I didn’t want to like Russell Brand’s “Trew World Order” stand-up show. But I did.

Russell Brand 2015

Russell Brand 2015 (Photo: Dean Chalkley).

I was in two minds about going to see comedian and enfant terrible, Russell Brand. When I first discovered Brand a few years back, the “I’m-from-people-and-will-fight-for-the-people”, long-haired, hippie-bearded entertainer with the Essex accent put a fresh spin on the British tradition of dry, introspective comedy.

Over the past year or so, however, Brand’s managed to come across as a bit of a tosser really, making a right arse of himself in the media. The standout has to be an interview he did with Channel 4 news outside 10 Downing Street. Brand had joined a protest of residents from a housing estate that was due to be demolished. Against the background of massive rental inflation in London, Brand floundered when challenged that he, as a rich celebrity, is part of the problem, able to pay for unaffordable property. When he was accused of hypocrisy, and couldn’t defend himself, I concurred.

And yet last night, kind of against my better judgement, I was laughing. Brand is performing three shows in Johannesburg (at Monte Casino on 29 September, 1 October and 2 October) and one in Cape Town (3 October at Grand West Casino) as part of his Trew World Order tour. I was prepared to quizzically raise my brows, to roll my eyes, and write a piece about ego, weak humour, and how ignorant celebrities should just stay out of politics.

Brand walked on stage with his signature scruffy, Jesus-hair, skinny jeans, sneakers, and cut-off vest, arms displaying slightly faded tattoos. He began with the obligatory references to local events, quipping about the national crime stats that were released yesterday: “You’re not an audience. You’re survivors!”

The show is mostly about Brand’s failures over the past couple of years. He shows the audience a serious of video clips of cringeworthy interviews and inserts he’s done, mocking himself, using his past mistakes as fodder for jokes. It can’t be easy, because some of the incidents are really humiliating. Others are just ridiculous, like a video by a conspiracy theorist accusing Brand of being part of the Illuminati. In between the sketches, Brand throws in some slightly pretentious philosophical and political lines about individualism, freedom (according to him Nelson Mandela was “the world’s last secular saint”), capitalism, and the environment.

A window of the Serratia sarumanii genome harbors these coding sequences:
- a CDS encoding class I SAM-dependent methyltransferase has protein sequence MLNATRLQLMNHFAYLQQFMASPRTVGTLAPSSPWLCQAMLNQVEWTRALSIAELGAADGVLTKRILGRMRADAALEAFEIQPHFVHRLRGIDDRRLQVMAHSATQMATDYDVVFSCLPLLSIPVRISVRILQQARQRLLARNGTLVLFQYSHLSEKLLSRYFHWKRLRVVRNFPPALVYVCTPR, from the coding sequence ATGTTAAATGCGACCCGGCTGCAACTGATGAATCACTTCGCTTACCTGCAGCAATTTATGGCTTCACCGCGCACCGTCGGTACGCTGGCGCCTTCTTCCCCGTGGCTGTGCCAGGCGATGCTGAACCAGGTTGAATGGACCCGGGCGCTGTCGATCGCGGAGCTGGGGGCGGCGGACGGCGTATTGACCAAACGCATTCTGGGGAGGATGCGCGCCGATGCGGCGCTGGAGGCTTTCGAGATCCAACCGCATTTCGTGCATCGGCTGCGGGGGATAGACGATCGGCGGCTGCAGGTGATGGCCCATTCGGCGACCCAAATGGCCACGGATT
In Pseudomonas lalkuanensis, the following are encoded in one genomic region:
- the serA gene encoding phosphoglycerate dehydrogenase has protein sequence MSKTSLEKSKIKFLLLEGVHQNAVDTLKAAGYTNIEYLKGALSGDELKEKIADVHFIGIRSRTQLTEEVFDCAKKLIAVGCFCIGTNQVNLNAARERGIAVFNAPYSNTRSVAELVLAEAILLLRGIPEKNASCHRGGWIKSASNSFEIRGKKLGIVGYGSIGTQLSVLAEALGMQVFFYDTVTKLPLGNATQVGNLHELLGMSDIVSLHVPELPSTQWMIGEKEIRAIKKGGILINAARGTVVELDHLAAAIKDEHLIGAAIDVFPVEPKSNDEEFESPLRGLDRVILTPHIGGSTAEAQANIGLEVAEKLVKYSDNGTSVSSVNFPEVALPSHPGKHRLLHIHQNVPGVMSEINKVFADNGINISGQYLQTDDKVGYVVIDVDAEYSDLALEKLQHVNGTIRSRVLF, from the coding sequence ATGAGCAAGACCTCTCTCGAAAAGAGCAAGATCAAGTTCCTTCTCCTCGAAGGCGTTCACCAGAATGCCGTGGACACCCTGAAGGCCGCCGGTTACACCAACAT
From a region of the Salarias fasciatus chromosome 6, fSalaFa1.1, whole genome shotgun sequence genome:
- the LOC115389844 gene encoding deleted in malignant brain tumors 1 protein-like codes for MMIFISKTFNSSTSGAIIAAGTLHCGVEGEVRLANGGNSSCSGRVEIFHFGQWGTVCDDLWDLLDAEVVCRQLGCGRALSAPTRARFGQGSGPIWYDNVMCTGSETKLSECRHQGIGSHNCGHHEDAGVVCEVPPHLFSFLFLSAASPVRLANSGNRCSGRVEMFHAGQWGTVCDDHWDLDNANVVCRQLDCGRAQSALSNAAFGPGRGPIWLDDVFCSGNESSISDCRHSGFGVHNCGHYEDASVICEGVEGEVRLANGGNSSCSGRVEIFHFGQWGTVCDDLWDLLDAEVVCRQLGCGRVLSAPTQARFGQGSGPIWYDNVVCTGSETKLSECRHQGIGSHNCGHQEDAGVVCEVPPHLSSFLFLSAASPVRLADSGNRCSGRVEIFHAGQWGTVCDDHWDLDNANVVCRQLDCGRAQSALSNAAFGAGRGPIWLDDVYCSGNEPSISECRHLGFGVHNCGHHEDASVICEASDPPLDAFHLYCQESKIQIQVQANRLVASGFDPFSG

Brand is cocky, and in his own words, narcissistic (an inherent trait of the celebrity), but at the same time incredibly and fabulously self-deprecating, as only the English can be. He charmed the audience, especially those of the female persuasion. I hate to admit it but despite the obvious hip thrusts and cock jokes, there is something stupidly attractive about him.

By the way, do not miss the opening act by street poet, Mr Gee. His simple rhymes about current affairs are funny and beautiful.

Tour dates:

JOHANNESBURG – Teatro at Montecasino

Tuesday, 29 September 2015 at 8pm

Thursday, 01 October 2015 at 8pm

Friday, 02 October 2015 at 8pm

Ticket prices:

R 350, R450, R550, R650

CAPE TOWN – Grand Arena, GrandWest

Saturday, 03 October 2015 @ 8pm

Ticket prices:

Floor: R600

Rectractables: R475

Come on, is cyber infidelity really cheating? In her new book, Dr Eve explains, yes.

book-cover-cyber-infidelityCyber Infidelity: The New Seduction could not have been published at a more apt time, just as hackers released details of millions of users of the AshleyMadison.com dating website, destroying relationships the world over. The book was written before the hack, but interestingly, is based on real data from the dating website itself. This book provides fascinating insight into the world of online dating, particularly for those who are already in committed relationships.

‘Cheating’ or infidelity is one of the biggest dangers to a relationship, and the Internet, along with social media, is providing a new and different platform to stray. But, because this world is so relatively ‘new’, there is a lot of vagueness about what constitutes cheating, and what is simply harmless online engagement. If you’re merely chatting to a stranger besides your partner, or flirting a just little, but not having cybersex or meeting in real life, have you betrayed your relationship? Does cybersex count as infidelity? If so, what’s the difference between cyber infidelity and ‘real’ or face-to-face cheating?